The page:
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Five types of physician groups you should know about

While in the past, we might have been able to easily segment physician entities into hospital-owned and physician-owned, the landscape is now much more complex. This change has been driven by several factors:

  • Private equity and venture capital interest in health care, particularly in care delivery organizations that promise to offer lower-cost, higher-quality care in the ambulatory setting
  • Vertical integration by private payers extending to direct patient care
  • The re-emergence of physician practice management companies

As a result, there are many more employment options for physicians today. This series of archetypes illustrates different physician entities. It is, however, difficult to draw clear lines between these groups. There are organizations that may fit in more than one of these categories. And as the physician world changes, this segmentation exercise may need to be adjusted.

To compare these entities view our comparison chart.

Read the archetypes below:

Physician-owned medical group: A medical group that is wholly or majority physician owned, physician-governed, and not operated by a hospital, insurance company, or practice management company.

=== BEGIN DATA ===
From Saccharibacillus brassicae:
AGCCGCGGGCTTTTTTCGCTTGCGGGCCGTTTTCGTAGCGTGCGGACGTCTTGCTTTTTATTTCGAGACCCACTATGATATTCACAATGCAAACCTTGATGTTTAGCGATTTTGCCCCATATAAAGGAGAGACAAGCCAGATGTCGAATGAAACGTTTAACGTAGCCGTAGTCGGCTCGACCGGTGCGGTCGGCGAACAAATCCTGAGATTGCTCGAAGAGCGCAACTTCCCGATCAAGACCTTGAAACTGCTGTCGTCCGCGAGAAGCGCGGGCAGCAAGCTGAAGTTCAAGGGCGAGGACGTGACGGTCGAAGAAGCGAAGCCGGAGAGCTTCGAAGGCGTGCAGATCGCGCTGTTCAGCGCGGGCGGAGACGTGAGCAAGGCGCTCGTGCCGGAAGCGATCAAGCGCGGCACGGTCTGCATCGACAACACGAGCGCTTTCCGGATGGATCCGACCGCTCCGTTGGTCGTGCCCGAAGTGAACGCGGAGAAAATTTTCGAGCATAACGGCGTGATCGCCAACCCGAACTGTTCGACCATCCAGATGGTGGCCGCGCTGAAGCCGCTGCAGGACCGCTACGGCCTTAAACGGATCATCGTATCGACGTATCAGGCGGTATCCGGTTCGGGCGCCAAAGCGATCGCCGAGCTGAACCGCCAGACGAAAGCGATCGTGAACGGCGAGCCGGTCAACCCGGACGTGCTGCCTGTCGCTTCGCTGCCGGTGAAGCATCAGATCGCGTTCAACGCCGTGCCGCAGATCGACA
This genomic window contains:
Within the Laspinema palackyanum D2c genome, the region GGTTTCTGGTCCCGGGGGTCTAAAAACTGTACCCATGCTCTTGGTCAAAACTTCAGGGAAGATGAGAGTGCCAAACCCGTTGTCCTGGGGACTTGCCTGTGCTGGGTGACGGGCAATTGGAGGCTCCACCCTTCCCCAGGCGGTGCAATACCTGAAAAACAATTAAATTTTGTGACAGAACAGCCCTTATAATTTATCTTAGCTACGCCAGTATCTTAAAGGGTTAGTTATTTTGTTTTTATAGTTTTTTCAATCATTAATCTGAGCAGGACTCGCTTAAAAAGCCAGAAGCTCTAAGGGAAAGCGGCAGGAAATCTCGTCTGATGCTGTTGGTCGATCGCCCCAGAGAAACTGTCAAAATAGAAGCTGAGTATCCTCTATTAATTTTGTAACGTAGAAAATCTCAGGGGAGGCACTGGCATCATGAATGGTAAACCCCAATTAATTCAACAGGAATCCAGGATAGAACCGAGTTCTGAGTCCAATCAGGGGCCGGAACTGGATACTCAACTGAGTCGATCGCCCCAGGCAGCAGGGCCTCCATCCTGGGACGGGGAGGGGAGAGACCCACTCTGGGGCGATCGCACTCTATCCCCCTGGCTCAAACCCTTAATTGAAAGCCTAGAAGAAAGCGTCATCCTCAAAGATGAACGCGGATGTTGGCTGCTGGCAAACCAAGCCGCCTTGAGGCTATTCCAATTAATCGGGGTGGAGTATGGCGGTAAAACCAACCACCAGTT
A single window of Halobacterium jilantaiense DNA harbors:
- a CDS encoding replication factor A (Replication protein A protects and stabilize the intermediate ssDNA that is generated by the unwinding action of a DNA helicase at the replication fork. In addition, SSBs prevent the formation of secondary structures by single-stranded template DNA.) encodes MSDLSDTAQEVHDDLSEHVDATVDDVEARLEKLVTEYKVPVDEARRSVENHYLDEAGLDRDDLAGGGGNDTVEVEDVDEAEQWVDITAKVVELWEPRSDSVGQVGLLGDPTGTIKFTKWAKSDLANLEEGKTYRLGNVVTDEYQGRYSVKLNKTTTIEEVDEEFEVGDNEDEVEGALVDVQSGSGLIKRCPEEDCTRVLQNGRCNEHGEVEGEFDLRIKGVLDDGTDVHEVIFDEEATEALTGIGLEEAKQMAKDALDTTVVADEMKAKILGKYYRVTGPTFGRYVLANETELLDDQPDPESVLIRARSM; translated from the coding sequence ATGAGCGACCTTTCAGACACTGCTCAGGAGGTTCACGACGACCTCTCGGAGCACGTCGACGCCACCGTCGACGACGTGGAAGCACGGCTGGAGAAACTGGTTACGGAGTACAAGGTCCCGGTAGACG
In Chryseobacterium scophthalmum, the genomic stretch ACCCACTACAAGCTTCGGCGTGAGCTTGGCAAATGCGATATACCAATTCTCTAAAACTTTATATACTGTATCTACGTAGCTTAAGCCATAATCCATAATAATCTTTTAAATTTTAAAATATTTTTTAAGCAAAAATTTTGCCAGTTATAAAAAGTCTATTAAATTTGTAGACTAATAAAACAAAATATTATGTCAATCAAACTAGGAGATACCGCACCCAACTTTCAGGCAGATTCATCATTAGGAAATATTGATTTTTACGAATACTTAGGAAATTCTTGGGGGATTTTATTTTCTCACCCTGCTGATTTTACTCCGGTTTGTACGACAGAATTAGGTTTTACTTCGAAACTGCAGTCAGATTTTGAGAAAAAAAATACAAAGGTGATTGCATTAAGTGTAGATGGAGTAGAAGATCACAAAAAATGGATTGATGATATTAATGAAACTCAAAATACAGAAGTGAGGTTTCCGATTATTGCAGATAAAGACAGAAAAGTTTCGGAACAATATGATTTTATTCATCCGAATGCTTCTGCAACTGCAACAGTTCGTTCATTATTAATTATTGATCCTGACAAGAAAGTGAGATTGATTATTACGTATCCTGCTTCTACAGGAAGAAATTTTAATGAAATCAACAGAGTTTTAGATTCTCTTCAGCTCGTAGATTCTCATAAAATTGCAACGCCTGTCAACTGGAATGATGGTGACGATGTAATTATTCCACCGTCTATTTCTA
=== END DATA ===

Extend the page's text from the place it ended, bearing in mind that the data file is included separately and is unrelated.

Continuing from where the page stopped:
Enablement partner: A private corporation that provides centralized, scalable business resources through a subscription service or investment in a medical group’s managed service organization (MSO). Coming soon.

National medical group franchises: A national, for-profit care delivery organization that is not owned by a hospital or health system.

Virtual care organizations: Care delivery organization that only offer telemedicine services.

Health-system-owned medical groups: A single or multi-specialty group of physicians employed by a hospital or health system.

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